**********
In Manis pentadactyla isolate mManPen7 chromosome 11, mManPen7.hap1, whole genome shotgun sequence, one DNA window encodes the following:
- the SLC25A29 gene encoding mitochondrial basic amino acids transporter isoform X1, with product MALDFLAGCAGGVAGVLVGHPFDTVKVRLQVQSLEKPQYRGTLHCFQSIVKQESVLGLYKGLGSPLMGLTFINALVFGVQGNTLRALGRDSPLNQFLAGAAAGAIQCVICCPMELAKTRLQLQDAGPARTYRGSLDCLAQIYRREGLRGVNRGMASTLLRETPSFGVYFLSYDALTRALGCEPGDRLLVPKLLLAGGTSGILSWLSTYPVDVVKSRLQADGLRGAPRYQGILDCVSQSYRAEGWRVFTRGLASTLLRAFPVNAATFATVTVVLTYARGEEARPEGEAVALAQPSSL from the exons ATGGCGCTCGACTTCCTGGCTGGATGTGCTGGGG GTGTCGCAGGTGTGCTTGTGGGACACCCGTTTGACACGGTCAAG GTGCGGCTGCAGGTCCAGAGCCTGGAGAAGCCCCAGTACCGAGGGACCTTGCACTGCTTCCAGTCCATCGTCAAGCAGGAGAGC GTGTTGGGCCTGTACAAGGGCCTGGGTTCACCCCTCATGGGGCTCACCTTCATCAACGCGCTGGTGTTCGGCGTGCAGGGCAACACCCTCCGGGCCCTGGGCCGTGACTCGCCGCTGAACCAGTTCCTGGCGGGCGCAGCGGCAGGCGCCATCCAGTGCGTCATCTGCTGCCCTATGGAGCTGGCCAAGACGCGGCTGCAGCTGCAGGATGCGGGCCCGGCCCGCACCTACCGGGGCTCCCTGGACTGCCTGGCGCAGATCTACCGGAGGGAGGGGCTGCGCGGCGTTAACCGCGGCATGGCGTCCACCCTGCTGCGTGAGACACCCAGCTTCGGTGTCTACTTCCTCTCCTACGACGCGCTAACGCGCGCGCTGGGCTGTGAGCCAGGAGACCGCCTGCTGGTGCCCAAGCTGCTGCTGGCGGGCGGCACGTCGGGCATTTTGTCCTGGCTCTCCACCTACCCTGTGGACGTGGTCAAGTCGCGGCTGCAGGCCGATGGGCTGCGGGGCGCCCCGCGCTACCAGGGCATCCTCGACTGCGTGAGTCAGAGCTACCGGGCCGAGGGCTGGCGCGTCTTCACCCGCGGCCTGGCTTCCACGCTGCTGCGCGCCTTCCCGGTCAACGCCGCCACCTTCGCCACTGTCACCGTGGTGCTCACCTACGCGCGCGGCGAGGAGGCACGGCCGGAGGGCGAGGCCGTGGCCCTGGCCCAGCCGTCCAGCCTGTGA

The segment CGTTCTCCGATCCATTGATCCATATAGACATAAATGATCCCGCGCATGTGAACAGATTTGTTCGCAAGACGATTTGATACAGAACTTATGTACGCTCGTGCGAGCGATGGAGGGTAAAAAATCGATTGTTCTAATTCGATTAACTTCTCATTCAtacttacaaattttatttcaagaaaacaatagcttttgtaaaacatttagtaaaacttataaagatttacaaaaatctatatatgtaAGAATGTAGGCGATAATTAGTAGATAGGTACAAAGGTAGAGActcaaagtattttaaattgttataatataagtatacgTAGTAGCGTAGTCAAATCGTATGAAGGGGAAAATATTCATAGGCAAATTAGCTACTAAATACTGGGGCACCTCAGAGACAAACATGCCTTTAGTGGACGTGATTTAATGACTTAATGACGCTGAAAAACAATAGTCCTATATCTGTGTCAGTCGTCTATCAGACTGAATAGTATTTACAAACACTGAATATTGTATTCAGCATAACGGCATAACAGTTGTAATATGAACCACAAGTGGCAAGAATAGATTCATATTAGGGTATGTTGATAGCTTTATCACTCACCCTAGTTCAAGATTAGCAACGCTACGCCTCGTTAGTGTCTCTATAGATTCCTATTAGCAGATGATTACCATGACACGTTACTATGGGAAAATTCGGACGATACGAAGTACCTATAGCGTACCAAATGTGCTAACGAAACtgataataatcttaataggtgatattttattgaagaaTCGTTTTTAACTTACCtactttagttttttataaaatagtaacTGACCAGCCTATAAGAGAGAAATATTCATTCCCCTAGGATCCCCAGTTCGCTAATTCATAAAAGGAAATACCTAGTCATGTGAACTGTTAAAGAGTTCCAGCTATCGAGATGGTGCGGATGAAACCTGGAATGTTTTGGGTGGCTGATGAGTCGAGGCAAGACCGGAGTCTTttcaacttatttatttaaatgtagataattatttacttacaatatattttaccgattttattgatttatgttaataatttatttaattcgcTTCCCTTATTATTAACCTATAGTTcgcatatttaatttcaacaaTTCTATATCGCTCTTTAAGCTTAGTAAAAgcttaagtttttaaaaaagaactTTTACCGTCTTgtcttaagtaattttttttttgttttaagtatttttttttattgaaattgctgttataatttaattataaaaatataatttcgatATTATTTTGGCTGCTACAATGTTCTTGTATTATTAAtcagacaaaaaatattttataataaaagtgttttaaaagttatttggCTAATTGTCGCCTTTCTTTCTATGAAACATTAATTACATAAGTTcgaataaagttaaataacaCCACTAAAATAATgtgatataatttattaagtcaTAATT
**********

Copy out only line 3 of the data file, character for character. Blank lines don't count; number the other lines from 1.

The segment CGTTCTCCGATCCATTGATCCATATAGACATAAATGATCCCGCGCATGTGAACAGATTTGTTCGCAAGACGATTTGATACAGAACTTATGTACGCTCGTGCGAGCGATGGAGGGTAAAAAATCGATTGTTCTAATTCGATTAACTTCTCATTCAtacttacaaattttatttcaagaaaacaatagcttttgtaaaacatttagtaaaacttataaagatttacaaaaatctatatatgtaAGAATGTAGGCGATAATTAGTAGATAGGTACAAAGGTAGAGActcaaagtattttaaattgttataatataagtatacgTAGTAGCGTAGTCAAATCGTATGAAGGGGAAAATATTCATAGGCAAATTAGCTACTAAATACTGGGGCACCTCAGAGACAAACATGCCTTTAGTGGACGTGATTTAATGACTTAATGACGCTGAAAAACAATAGTCCTATATCTGTGTCAGTCGTCTATCAGACTGAATAGTATTTACAAACACTGAATATTGTATTCAGCATAACGGCATAACAGTTGTAATATGAACCACAAGTGGCAAGAATAGATTCATATTAGGGTATGTTGATAGCTTTATCACTCACCCTAGTTCAAGATTAGCAACGCTACGCCTCGTTAGTGTCTCTATAGATTCCTATTAGCAGATGATTACCATGACACGTTACTATGGGAAAATTCGGACGATACGAAGTACCTATAGCGTACCAAATGTGCTAACGAAACtgataataatcttaataggtgatattttattgaagaaTCGTTTTTAACTTACCtactttagttttttataaaatagtaacTGACCAGCCTATAAGAGAGAAATATTCATTCCCCTAGGATCCCCAGTTCGCTAATTCATAAAAGGAAATACCTAGTCATGTGAACTGTTAAAGAGTTCCAGCTATCGAGATGGTGCGGATGAAACCTGGAATGTTTTGGGTGGCTGATGAGTCGAGGCAAGACCGGAGTCTTttcaacttatttatttaaatgtagataattatttacttacaatatattttaccgattttattgatttatgttaataatttatttaattcgcTTCCCTTATTATTAACCTATAGTTcgcatatttaatttcaacaaTTCTATATCGCTCTTTAAGCTTAGTAAAAgcttaagtttttaaaaaagaactTTTACCGTCTTgtcttaagtaattttttttttgttttaagtatttttttttattgaaattgctgttataatttaattataaaaatataatttcgatATTATTTTGGCTGCTACAATGTTCTTGTATTATTAAtcagacaaaaaatattttataataaaagtgttttaaaagttatttggCTAATTGTCGCCTTTCTTTCTATGAAACATTAATTACATAAGTTcgaataaagttaaataacaCCACTAAAATAATgtgatataatttattaagtcaTAATT